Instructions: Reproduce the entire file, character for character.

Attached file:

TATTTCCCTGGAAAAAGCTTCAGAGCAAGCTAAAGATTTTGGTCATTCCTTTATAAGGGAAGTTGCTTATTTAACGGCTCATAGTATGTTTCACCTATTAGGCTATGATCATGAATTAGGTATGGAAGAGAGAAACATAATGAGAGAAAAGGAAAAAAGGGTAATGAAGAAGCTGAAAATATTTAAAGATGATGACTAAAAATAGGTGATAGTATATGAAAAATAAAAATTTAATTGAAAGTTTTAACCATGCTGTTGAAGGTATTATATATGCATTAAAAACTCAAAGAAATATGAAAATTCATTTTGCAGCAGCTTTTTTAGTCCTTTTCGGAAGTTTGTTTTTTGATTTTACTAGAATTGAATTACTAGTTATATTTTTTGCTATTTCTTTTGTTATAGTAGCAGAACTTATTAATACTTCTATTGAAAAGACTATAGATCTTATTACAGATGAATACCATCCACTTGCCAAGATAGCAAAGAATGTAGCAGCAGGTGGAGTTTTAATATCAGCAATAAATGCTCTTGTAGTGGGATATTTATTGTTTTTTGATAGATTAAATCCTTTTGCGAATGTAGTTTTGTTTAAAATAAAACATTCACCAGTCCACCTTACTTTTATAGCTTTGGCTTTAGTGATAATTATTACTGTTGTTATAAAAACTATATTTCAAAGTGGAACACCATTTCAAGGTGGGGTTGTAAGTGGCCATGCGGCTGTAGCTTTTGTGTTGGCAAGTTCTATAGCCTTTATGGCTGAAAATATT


TATTTCCCTGGAAAAAGCTTCAGAGCAAGCTAAAGATTTTGGTCATTCCTTTATAAGGGAAGTTGCTTATTTAACGGCTCATAGTATGTTTCACCTATTAGGCTATGATCATGAATTAGGTATGGAAGAGAGAAACATAATGAGAGAAAAGGAAAAAAGGGTAATGAAGAAGCTGAAAATATTTAAAGATGATGACTAAAAATAGGTGATAGTATATGAAAAATAAAAATTTAATTGAAAGTTTTAACCATGCTGTTGAAGGTATTATATATGCATTAAAAACTCAAAGAAATATGAAAATTCATTTTGCAGCAGCTTTTTTAGTCCTTTTCGGAAGTTTGTTTTTTGATTTTACTAGAATTGAATTACTAGTTATATTTTTTGCTATTTCTTTTGTTATAGTAGCAGAACTTATTAATACTTCTATTGAAAAGACTATAGATCTTATTACAGATGAATACCATCCACTTGCCAAGATAGCAAAGAATGTAGCAGCAGGTGGAGTTTTAATATCAGCAATAAATGCTCTTGTAGTGGGATATTTATTGTTTTTTGATAGATTAAATCCTTTTGCGAATGTAGTTTTGTTTAAAATAAAACATTCACCAGTCCACCTTACTTTTATAGCTTTGGCTTTAGTGATAATTATTACTGTTGTTATAAAAACTATATTTCAAAGTGGAACACCATTTCAAGGTGGGGTTGTAAGTGGCCATGCGGCTGTAGCTTTTGTGTTGGCAAGTTCTATAGCCTTTATGGCTGAAAATATT